PIT at CIN 12:35: Warm. Humid. Temps near 70. Showers and thunderstorms. South wind 10-20 mph which is blowing out right. Air density and wind favor the hitter. There will likely be a band of showers/thunderstorms that impact the start of the game. 60% of a delay. The showers and thunderstorms should become scattered after hour 1. Still 30-40% of delays during the game. Chance of cancellation 30-40%.
Hour 1 chance of rain: 70%
Hour 2: 50%
Hour 3: 40%
Hour 4: 40%
NYM at WAS 1:05: Cool. Damp. Some light rain or drizzle. Temps in the mid to upper 40s. Wind east-southeast 8-16 mph, which is blowing in from right. Air density and wind strongly favors the pitcher. I am confident they play this game and there should be no delays (20% chance of delays).
Hours 1 through 4: 40% of light rain/drizzle
MIN at DET 1:08: Mild. Muggy. Mid to upper 50s to start the game, low to mid 60s to end. South-southeast wind 10-20 mph which blow in from right. Air density favors hitters. HIGHLY concerned about a delay as a band of rain and thunder will impact the start of the game. Looks like it moves through and they have a several hour window (to about 6-7 PM) that it will be dry or just some drizzle or scattered showers. Basically expect a delay (60-70%) and a 30% chance of a cancellation.
Hour 1: 70%
Hour 2: 50%
Hour 3: 30%
Hour 4: 30%
UPDATE: “A quick check at the radar tells me I would advise against Det/Minn players. Looks just darn wet. They may just cancel.”
CWS at KC 2:10: Cloudy. Widely scattered shower or thunderstorm. Temps in the mid 60s falling to the upper 50s. Wind west-northwest at gusty, 15-25 mph with gusts past 35 mph, blowing out to tight strongly favoring the hitter. Air density neutral. Not concerned about delays or cancellations.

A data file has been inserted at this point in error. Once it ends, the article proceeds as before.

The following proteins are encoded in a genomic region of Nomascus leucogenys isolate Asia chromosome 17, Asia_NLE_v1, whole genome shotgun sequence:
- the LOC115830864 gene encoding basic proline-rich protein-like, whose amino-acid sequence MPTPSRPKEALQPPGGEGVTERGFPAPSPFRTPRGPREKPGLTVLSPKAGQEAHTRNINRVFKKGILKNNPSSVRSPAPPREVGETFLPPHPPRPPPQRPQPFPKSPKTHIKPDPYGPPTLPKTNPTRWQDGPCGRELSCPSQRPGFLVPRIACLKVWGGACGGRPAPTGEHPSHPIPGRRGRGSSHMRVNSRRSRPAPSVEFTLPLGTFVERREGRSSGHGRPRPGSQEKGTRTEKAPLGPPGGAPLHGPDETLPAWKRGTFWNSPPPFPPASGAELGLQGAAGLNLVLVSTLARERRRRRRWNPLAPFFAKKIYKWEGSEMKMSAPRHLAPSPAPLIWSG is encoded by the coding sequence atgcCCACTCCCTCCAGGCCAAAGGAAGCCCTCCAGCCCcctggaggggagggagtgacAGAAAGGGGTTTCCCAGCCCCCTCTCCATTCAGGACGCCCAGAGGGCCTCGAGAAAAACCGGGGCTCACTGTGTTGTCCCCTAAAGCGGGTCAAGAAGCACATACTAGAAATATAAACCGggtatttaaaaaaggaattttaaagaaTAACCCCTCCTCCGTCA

CLE at HOU 2:10: retractable roof. Warm. Dry. Humid. Temps near 80. Wind south-southeast at 8-16 mph which blows out to left center. Air density favors batter.
TEX at OAK 3:35: Pleasant. West wind at 8-16 mph which blows out to right. Air density neutral.
SF at SD 6:40: Pleasant. West wind 10-20 mph which blows from left to right. Wind should lighten up late in the game.
TOR at NYY 7:05: Cold. Damp. Raw. Some sprinkles or drizzle. Temps near 40. If the game goes long/late in the game (after 10-11 PM) there is a 40% chance of rain that could cause problems. Wind east 8-16 mph which blows in from right. Air density strongly favors the pitcher.
They should play this one, 20-25% of a delay, 20-30% of cancellation.
Hour 1: 20%
Hour 2: 20%
Hour 3: 25%
Hour 4: 40%
BOS at PHI 7:05: Cold. Damp. Raw. Drizzle or light rain at times. Temps in the low 40s. I do not see a delay (20%) or cancellation (20-30%). East wind 7-14 mph which blows from 1st to 3rd. Air density strongly favors pitcher.
Hour 1: 25%
Hour 2: 25%
Hour 3: 30%
Hour 4: 35%
Note: I could see both/either NYC or PHIL cancelling because of how cool and damp it is, with wind chills in the 20s, much like what the Cubbies did the other night. So, that would be an early cancellation with the ability to adjust lineups.